High Court Says Circuit Erred on Abstention

     (CN) - The 8th Circuit erred when it affirmed a federal judge's abstention from a utility regulation case pitting Sprint against the state of Iowa, the Supreme Court held.
     In an opinion written by Justice Ruth Bader Ginsburg, the high court said federal courts are obliged to decide cases within the scope of federal jurisdiction, and that abstention is not in order simply because a parallel state court action has been filed on the same matter.
     Sprint Communications had filed a federal complaint and a petition in state court after the Iowa Utilities Board (IUB) ordered it to pay another company called Windstream intrastate access charges for Voice over Internet Protocol calls.
     A federal judge in Des Moines, Iowa, abstained pursuant to the U.S. Supreme Court decision Younger v. Harris from 1971 and dismissed the action.
     In the 1982 decision Middlesex County Ethics Committee v. Garden State Bar Association, the Supreme Court said Younger abstention applies when there is an ongoing state judicial proceeding that implicates important state interests and gives the challenger an adequate opportunity to raise constitutional issues.
     Finding that these three factors applied to the Sprint case, the 8th Circuit decided in September 2012 that abstention was appropriate.
     But Justice Ginsburg disagreed.
     "The three Middlesex conditions recited above were not dispositive; they were, instead, additional factors appropriately considered by the federal court before invoking Younger," she wrote.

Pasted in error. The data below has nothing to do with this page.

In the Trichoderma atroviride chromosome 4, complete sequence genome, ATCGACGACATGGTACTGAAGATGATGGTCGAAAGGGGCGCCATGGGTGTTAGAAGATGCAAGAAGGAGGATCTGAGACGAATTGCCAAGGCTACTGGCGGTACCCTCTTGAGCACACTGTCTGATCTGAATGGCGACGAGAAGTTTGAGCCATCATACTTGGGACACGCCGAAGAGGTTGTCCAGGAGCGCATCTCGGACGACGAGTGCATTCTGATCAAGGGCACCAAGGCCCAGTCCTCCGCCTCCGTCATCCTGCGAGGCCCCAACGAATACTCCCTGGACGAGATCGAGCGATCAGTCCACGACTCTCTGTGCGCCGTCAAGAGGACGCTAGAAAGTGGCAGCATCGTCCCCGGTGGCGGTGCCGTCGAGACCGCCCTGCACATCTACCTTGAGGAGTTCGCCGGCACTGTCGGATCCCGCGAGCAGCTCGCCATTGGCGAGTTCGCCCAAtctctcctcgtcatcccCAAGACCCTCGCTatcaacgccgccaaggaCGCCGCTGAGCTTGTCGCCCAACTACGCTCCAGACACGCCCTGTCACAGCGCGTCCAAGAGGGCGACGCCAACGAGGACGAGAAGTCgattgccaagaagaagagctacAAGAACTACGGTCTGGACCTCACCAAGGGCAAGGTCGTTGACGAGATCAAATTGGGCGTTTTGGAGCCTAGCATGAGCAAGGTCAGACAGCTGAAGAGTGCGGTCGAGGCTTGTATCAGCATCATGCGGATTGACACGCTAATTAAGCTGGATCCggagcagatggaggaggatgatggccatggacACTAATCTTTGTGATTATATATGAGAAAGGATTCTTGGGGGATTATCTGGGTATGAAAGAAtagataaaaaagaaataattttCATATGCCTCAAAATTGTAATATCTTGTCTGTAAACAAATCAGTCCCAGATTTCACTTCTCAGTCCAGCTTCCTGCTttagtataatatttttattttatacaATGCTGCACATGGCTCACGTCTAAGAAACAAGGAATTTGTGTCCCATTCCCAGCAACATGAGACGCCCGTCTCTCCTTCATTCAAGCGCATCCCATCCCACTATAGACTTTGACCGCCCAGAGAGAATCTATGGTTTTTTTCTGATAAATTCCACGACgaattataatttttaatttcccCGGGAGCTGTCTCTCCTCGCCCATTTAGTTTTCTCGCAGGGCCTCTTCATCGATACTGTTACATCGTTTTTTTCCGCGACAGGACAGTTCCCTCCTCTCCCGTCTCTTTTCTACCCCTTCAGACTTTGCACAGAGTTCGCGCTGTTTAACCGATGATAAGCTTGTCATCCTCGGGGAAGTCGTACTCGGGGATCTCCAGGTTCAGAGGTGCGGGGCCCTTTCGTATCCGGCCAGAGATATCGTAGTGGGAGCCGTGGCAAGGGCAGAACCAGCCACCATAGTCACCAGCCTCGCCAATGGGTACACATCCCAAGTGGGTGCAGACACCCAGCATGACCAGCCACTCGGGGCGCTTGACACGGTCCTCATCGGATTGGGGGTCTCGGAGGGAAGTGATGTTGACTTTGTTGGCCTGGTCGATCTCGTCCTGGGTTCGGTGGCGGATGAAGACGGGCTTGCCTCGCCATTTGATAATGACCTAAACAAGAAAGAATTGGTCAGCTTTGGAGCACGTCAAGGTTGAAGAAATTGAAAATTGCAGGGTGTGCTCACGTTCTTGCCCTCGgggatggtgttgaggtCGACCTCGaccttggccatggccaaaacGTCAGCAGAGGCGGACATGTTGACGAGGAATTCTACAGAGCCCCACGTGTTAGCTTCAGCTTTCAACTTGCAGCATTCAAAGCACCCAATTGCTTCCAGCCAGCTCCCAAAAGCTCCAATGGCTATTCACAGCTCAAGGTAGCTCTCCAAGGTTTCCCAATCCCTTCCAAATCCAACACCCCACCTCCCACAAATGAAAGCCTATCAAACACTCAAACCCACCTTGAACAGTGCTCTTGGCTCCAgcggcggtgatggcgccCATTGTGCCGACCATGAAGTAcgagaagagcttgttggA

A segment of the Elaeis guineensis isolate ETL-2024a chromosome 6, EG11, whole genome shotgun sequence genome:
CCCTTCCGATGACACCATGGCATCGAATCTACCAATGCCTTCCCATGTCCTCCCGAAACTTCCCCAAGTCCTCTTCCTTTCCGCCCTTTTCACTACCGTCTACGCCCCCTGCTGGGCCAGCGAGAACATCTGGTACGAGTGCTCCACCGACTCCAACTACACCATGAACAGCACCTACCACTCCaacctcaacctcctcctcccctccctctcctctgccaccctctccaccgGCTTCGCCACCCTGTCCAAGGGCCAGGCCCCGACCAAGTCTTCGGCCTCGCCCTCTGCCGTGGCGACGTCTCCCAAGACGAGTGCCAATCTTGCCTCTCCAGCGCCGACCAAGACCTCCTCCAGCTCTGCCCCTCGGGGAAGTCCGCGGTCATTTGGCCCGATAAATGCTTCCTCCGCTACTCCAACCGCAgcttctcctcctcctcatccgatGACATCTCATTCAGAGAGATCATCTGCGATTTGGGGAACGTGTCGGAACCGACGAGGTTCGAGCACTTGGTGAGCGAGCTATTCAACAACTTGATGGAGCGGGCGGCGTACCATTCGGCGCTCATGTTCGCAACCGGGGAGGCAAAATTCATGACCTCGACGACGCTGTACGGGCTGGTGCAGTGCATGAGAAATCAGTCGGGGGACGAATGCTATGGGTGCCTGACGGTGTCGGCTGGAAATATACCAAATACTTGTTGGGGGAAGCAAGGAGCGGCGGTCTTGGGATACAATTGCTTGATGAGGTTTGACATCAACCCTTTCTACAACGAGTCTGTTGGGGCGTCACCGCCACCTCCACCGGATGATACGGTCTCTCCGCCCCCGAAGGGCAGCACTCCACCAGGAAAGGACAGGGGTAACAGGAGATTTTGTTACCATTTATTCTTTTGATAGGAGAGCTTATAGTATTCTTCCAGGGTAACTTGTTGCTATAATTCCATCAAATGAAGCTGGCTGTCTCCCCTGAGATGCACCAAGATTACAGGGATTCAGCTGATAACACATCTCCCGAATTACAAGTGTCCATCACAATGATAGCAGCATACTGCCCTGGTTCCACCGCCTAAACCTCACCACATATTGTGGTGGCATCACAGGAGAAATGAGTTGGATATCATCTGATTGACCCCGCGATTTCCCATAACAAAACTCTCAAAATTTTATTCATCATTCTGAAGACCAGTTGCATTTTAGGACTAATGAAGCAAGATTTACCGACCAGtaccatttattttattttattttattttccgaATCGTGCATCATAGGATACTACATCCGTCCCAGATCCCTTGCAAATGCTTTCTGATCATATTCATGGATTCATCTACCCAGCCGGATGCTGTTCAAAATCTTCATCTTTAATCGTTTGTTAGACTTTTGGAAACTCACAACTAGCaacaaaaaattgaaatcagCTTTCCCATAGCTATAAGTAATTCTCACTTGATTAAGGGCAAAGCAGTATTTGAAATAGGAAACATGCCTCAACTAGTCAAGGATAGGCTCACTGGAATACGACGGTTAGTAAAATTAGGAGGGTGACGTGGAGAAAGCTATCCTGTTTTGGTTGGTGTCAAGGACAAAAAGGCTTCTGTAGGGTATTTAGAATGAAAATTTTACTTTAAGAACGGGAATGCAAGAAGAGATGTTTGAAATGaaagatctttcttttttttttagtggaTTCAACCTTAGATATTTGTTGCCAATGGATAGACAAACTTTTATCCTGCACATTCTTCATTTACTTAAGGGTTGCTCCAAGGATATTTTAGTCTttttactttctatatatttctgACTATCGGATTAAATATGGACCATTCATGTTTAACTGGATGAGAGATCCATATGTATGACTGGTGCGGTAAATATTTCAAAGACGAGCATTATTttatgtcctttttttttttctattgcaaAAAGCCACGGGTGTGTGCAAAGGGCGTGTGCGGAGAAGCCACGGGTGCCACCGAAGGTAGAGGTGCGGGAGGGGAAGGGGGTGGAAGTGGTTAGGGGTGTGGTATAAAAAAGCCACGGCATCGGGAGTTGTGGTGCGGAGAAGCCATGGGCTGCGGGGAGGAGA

"Divorced from their quasi-criminal context, the three Middlesex conditions would extend Younger to virtually all parallel state and federal proceedings, at least where a party could identify a plausibly important state interest," she continued. "That result is irreconcilable with our dominant instruction that, even in the presence of parallel state proceedings, abstention from the exercise of federal jurisdiction is the "exception, not the rule."
     Ginsburg then invoked New Orleans Public Service, Inc. v. Council of City of New Orleans (NOPSI), in which the high court defined the "exceptional circumstances" under which abstention is warranted: When a federal court action would intrude upon an ongoing state criminal prosecution; during certain civil enforcement proceedings; and when federal court action would impair the state courts' ability to perform its judicial functions.
     "In short, to guide other federal courts, we today clarify and affirm that Younger extends to the three "exceptional circumstances" identified in NOPSI, but no further," she concluded.